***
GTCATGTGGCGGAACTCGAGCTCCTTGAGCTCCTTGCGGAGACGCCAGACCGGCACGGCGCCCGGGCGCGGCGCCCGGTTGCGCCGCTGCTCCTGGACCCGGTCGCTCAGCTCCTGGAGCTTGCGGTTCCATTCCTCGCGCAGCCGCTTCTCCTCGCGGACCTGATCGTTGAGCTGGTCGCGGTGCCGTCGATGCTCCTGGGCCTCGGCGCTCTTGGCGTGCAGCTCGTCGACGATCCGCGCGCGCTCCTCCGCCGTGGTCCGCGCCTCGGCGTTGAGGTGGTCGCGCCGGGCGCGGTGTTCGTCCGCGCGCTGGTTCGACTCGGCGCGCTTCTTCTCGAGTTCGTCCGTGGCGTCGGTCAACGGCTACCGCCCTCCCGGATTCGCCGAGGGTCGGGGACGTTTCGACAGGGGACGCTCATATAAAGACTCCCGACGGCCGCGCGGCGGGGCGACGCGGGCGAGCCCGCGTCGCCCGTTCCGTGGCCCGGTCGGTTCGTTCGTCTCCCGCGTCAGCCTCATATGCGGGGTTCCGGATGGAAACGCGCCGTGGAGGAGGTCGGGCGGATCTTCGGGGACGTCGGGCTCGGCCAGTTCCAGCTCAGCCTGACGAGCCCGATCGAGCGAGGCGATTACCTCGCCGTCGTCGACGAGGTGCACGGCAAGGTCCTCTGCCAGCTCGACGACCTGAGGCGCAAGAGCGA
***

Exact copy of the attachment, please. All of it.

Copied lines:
GTCATGTGGCGGAACTCGAGCTCCTTGAGCTCCTTGCGGAGACGCCAGACCGGCACGGCGCCCGGGCGCGGCGCCCGGTTGCGCCGCTGCTCCTGGACCCGGTCGCTCAGCTCCTGGAGCTTGCGGTTCCATTCCTCGCGCAGCCGCTTCTCCTCGCGGACCTGATCGTTGAGCTGGTCGCGGTGCCGTCGATGCTCCTGGGCCTCGGCGCTCTTGGCGTGCAGCTCGTCGACGATCCGCGCGCGCTCCTCCGCCGTGGTCCGCGCCTCGGCGTTGAGGTGGTCGCGCCGGGCGCGGTGTTCGTCCGCGCGCTGGTTCGACTCGGCGCGCTTCTTCTCGAGTTCGTCCGTGGCGTCGGTCAACGGCTACCGCCCTCCCGGATTCGCCGAGGGTCGGGGACGTTTCGACAGGGGACGCTCATATAAAGACTCCCGACGGCCGCGCGGCGGGGCGACGCGGGCGAGCCCGCGTCGCCCGTTCCGTGGCCCGGTCGGTTCGTTCGTCTCCCGCGTCAGCCTCATATGCGGGGTTCCGGATGGAAACGCGCCGTGGAGGAGGTCGGGCGGATCTTCGGGGACGTCGGGCTCGGCCAGTTCCAGCTCAGCCTGACGAGCCCGATCGAGCGAGGCGATTACCTCGCCGTCGTCGACGAGGTGCACGGCAAGGTCCTCTGCCAGCTCGACGACCTGAGGCGCAAGAGCGA